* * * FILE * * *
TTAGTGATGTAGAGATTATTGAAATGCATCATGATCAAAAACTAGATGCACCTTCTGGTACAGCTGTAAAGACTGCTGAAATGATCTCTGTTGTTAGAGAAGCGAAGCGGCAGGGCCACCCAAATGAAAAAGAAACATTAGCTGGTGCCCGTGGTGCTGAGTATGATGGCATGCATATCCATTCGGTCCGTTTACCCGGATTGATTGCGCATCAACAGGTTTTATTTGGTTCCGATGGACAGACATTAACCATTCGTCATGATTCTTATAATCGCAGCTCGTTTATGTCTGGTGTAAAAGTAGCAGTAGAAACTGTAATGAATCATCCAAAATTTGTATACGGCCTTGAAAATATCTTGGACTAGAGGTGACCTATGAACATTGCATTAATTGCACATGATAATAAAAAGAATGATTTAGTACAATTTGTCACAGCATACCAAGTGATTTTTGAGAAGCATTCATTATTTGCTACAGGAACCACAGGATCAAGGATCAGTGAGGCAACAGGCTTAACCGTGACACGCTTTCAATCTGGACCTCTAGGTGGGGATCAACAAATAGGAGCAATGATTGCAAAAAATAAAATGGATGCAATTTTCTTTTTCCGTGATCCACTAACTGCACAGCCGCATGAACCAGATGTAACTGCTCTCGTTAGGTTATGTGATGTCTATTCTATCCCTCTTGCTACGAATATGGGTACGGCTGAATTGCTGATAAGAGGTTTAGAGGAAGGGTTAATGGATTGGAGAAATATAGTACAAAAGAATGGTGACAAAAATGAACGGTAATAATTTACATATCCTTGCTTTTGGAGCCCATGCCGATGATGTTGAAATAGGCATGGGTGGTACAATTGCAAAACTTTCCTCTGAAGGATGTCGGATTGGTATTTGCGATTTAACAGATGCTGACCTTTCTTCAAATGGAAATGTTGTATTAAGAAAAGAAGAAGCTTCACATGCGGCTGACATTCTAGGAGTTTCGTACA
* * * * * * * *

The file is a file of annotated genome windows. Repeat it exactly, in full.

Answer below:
TTAGTGATGTAGAGATTATTGAAATGCATCATGATCAAAAACTAGATGCACCTTCTGGTACAGCTGTAAAGACTGCTGAAATGATCTCTGTTGTTAGAGAAGCGAAGCGGCAGGGCCACCCAAATGAAAAAGAAACATTAGCTGGTGCCCGTGGTGCTGAGTATGATGGCATGCATATCCATTCGGTCCGTTTACCCGGATTGATTGCGCATCAACAGGTTTTATTTGGTTCCGATGGACAGACATTAACCATTCGTCATGATTCTTATAATCGCAGCTCGTTTATGTCTGGTGTAAAAGTAGCAGTAGAAACTGTAATGAATCATCCAAAATTTGTATACGGCCTTGAAAATATCTTGGACTAGAGGTGACCTATGAACATTGCATTAATTGCACATGATAATAAAAAGAATGATTTAGTACAATTTGTCACAGCATACCAAGTGATTTTTGAGAAGCATTCATTATTTGCTACAGGAACCACAGGATCAAGGATCAGTGAGGCAACAGGCTTAACCGTGACACGCTTTCAATCTGGACCTCTAGGTGGGGATCAACAAATAGGAGCAATGATTGCAAAAAATAAAATGGATGCAATTTTCTTTTTCCGTGATCCACTAACTGCACAGCCGCATGAACCAGATGTAACTGCTCTCGTTAGGTTATGTGATGTCTATTCTATCCCTCTTGCTACGAATATGGGTACGGCTGAATTGCTGATAAGAGGTTTAGAGGAAGGGTTAATGGATTGGAGAAATATAGTACAAAAGAATGGTGACAAAAATGAACGGTAATAATTTACATATCCTTGCTTTTGGAGCCCATGCCGATGATGTTGAAATAGGCATGGGTGGTACAATTGCAAAACTTTCCTCTGAAGGATGTCGGATTGGTATTTGCGATTTAACAGATGCTGACCTTTCTTCAAATGGAAATGTTGTATTAAGAAAAGAAGAAGCTTCACATGCGGCTGACATTCTAGGAGTTTCGTACA